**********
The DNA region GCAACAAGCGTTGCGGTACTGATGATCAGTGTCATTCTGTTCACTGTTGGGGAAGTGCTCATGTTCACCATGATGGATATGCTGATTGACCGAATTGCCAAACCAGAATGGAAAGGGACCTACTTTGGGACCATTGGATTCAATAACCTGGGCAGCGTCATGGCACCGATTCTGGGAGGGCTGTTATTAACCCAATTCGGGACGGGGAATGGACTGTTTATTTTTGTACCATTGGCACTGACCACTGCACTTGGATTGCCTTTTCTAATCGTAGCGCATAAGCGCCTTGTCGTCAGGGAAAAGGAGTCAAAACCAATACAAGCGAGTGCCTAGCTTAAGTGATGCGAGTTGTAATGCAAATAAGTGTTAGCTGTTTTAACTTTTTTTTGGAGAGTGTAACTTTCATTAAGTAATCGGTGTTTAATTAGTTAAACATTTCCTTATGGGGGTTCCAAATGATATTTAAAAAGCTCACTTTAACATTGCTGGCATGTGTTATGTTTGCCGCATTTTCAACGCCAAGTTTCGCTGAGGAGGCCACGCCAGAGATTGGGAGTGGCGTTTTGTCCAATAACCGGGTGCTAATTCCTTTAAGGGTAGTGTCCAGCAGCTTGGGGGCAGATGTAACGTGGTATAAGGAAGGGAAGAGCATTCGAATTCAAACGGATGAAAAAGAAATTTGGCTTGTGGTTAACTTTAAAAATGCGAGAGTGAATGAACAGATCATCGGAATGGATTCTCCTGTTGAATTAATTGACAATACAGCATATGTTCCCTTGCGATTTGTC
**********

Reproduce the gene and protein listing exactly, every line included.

The DNA region GCAACAAGCGTTGCGGTACTGATGATCAGTGTCATTCTGTTCACTGTTGGGGAAGTGCTCATGTTCACCATGATGGATATGCTGATTGACCGAATTGCCAAACCAGAATGGAAAGGGACCTACTTTGGGACCATTGGATTCAATAACCTGGGCAGCGTCATGGCACCGATTCTGGGAGGGCTGTTATTAACCCAATTCGGGACGGGGAATGGACTGTTTATTTTTGTACCATTGGCACTGACCACTGCACTTGGATTGCCTTTTCTAATCGTAGCGCATAAGCGCCTTGTCGTCAGGGAAAAGGAGTCAAAACCAATACAAGCGAGTGCCTAGCTTAAGTGATGCGAGTTGTAATGCAAATAAGTGTTAGCTGTTTTAACTTTTTTTTGGAGAGTGTAACTTTCATTAAGTAATCGGTGTTTAATTAGTTAAACATTTCCTTATGGGGGTTCCAAATGATATTTAAAAAGCTCACTTTAACATTGCTGGCATGTGTTATGTTTGCCGCATTTTCAACGCCAAGTTTCGCTGAGGAGGCCACGCCAGAGATTGGGAGTGGCGTTTTGTCCAATAACCGGGTGCTAATTCCTTTAAGGGTAGTGTCCAGCAGCTTGGGGGCAGATGTAACGTGGTATAAGGAAGGGAAGAGCATTCGAATTCAAACGGATGAAAAAGAAATTTGGCTTGTGGTTAACTTTAAAAATGCGAGAGTGAATGAACAGATCATCGGAATGGATTCTCCTGTTGAATTAATTGACAATACAGCATATGTTCCCTTGCGATTTGTC